In mathematics, statistics, and perhaps even in our intuition, it is conventional to regard probabilities as numbers, but I prefer instead to think of them as shapes. I'll explain how and why I prefer to think of probabilities as shapes instead of numbers, and will discuss how these probability shapes can be formalized in terms of infinity groupoids (or homotopy types) from homotopy type theory (HoTT).
I will outline some difficult cases for the classical formalization of a sample space as a *set* of outcomes, and argue that some of these cases are better served by a formalization of a sample space as an appropriate *structure* of outcomes.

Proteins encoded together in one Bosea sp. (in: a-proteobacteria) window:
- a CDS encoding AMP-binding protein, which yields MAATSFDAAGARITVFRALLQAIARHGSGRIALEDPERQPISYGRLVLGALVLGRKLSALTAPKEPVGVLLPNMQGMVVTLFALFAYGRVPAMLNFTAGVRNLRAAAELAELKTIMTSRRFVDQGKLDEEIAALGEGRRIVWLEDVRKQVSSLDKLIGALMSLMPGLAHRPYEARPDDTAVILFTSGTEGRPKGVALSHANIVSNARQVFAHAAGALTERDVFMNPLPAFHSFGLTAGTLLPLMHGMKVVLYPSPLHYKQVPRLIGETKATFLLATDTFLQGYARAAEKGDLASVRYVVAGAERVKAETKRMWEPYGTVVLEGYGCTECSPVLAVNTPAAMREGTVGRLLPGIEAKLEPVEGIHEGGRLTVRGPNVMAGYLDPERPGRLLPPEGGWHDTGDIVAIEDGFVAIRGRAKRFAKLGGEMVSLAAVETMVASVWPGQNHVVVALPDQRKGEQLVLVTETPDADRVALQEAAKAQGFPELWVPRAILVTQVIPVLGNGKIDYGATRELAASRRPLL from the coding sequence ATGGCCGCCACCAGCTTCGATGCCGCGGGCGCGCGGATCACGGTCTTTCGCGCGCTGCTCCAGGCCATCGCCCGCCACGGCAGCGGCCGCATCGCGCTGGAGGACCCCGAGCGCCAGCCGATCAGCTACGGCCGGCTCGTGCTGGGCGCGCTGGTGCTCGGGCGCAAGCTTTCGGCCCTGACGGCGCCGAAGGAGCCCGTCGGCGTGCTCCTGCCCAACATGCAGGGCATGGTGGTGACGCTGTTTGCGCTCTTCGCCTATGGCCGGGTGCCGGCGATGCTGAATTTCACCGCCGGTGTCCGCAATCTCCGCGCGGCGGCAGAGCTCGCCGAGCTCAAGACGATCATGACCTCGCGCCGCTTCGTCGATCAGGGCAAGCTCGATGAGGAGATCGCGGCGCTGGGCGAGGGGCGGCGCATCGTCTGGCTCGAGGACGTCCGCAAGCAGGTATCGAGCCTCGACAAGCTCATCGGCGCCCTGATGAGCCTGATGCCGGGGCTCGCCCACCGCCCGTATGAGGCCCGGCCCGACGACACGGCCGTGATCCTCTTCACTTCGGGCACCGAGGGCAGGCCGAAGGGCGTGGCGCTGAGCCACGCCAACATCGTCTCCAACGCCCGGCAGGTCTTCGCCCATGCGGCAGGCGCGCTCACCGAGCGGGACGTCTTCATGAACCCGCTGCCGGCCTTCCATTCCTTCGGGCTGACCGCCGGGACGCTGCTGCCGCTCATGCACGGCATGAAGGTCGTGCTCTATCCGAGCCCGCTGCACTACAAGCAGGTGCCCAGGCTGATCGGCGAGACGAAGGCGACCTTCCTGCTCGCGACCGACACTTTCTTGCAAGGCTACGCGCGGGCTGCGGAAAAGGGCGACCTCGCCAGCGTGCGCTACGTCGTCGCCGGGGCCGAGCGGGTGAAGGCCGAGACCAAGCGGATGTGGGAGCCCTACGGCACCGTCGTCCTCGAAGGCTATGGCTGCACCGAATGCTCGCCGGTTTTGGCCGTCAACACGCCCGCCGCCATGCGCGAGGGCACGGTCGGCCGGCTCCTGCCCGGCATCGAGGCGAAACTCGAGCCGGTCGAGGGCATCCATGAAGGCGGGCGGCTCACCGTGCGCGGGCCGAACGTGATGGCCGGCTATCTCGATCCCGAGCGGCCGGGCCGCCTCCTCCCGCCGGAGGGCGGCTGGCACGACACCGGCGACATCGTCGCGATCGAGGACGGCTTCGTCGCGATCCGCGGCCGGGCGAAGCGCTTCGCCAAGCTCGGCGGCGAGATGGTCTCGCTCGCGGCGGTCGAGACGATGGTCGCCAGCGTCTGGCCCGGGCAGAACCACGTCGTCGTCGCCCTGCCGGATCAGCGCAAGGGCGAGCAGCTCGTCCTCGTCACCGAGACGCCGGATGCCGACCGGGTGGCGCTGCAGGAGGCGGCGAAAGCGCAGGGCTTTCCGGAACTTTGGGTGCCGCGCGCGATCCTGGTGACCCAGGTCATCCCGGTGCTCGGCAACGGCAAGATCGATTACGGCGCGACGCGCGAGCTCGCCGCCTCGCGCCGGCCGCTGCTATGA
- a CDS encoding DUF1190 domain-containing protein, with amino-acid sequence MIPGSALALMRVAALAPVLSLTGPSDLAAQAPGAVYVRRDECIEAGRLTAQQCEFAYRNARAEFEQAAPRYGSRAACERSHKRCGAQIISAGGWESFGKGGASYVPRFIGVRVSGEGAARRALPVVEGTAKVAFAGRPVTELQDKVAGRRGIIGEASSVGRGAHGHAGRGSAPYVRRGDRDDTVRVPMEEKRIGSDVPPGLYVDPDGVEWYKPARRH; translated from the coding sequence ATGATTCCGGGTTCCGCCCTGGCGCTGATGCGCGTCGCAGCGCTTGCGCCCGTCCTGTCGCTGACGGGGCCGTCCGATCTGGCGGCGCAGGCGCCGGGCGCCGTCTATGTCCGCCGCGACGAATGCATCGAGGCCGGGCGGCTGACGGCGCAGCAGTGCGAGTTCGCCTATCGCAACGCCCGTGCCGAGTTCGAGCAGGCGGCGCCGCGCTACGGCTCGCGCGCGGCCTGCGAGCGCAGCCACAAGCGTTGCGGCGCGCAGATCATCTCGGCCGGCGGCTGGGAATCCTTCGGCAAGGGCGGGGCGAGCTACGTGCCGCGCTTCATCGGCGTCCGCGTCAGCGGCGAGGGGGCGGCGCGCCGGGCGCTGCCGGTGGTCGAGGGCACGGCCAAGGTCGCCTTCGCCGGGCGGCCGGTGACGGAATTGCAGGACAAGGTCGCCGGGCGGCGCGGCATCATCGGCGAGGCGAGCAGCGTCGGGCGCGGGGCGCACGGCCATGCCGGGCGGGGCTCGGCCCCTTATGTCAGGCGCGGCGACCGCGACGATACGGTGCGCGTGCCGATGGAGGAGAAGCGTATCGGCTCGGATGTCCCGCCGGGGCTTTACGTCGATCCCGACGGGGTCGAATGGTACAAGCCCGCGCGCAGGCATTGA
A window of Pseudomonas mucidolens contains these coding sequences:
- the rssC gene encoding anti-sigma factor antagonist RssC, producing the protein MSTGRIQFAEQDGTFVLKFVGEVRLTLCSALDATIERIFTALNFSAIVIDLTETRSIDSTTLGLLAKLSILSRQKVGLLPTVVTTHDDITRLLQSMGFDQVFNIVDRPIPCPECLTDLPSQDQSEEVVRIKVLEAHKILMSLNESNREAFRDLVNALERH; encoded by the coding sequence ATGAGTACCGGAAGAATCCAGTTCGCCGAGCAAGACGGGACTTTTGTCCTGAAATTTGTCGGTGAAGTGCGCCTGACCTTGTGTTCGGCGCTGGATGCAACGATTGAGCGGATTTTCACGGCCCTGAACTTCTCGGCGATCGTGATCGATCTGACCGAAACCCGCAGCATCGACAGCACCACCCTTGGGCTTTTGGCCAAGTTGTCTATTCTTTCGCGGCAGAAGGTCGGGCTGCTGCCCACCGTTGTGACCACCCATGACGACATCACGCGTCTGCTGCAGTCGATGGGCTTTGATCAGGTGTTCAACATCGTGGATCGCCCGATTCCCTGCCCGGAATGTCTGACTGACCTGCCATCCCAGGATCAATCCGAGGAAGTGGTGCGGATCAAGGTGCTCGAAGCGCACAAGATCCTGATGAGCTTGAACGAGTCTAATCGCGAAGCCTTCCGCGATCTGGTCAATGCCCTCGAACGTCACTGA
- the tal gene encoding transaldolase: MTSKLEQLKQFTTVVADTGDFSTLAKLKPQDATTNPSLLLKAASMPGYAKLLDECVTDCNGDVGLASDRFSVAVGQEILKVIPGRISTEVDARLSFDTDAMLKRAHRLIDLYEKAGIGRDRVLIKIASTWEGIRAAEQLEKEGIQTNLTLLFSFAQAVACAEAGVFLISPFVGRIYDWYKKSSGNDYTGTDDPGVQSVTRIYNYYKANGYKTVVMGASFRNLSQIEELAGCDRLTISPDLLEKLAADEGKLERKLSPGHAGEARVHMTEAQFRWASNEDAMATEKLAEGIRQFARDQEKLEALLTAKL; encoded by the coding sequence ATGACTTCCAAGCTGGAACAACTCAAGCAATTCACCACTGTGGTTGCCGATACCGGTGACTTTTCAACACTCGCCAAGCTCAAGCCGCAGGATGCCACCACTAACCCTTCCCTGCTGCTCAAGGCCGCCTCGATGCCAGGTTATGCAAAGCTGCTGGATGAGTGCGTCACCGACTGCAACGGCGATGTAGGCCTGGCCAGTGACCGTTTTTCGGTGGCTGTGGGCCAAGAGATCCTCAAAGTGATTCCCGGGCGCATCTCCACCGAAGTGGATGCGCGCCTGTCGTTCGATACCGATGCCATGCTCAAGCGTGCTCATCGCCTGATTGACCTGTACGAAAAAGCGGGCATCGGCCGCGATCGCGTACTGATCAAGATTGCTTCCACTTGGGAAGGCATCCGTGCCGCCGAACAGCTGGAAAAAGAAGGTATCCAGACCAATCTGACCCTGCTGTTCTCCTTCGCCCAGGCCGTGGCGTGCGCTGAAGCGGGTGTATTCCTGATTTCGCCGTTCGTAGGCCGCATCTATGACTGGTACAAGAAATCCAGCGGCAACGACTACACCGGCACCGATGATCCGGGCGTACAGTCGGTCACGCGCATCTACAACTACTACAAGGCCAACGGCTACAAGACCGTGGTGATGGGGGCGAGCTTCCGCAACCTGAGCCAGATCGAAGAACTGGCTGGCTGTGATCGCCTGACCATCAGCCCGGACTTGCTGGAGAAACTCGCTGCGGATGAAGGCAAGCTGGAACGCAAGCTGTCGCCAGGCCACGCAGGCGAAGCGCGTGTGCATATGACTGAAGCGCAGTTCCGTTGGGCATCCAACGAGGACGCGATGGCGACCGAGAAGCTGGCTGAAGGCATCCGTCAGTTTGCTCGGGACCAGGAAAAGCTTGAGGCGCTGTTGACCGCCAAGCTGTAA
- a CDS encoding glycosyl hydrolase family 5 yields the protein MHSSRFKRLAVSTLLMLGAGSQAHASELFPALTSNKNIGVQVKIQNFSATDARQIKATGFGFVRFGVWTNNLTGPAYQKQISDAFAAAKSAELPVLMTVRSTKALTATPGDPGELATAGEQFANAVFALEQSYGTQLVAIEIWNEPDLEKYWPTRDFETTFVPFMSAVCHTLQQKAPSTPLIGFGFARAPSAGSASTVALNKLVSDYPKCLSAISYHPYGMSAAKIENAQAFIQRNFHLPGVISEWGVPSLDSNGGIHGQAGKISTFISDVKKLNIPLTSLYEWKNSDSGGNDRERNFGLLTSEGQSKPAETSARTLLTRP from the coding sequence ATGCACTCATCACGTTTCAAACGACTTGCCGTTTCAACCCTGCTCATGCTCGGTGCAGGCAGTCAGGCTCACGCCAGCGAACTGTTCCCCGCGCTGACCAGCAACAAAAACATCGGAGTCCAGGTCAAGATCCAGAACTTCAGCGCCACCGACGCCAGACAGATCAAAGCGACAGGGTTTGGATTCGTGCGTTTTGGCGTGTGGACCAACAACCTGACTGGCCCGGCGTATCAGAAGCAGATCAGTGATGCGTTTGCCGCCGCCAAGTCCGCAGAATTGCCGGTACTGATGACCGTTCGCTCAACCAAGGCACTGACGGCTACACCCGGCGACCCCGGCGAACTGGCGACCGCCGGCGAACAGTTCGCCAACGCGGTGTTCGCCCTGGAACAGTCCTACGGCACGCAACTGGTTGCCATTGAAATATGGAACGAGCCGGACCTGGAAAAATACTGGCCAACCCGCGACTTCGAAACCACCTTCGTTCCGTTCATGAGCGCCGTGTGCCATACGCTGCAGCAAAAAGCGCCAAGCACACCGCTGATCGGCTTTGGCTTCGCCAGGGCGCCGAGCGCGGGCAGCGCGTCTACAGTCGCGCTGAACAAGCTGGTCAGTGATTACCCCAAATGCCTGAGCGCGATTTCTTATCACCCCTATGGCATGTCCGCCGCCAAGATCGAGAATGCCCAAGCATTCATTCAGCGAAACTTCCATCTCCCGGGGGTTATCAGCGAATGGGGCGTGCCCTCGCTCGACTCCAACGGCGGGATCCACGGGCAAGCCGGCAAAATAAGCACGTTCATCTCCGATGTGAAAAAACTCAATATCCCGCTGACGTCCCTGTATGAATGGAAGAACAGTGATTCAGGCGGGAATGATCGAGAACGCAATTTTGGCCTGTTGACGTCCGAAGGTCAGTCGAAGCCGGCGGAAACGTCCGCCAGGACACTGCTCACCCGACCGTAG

This paper addresses the concern of beliefs formed arbitrarily: for example, religious, political and moral beliefs that we realize we possess because of the social environments we grew up in. The paper motivates a set of criteria for determining when the fact that our beliefs were arbitrarily formed should motivate a revision. What matters, I will argue, is how precise or imprecise your probabilities are with respect to the matter in question.
Various images of the inconsistency between (the empirical probabilities of) quantum theory and classical probability have been handed down to us by tradition. Of these, two of the most compelling are the "geometric" image of inconsistency implicit in Kochen-Specker arguments, and the "Dutch Book violation" image of inconsistency which is familiar to us from epistemology and the philosophy of rationality. In this talk, I will argue that there is a systematic and highly general relationship between the two images.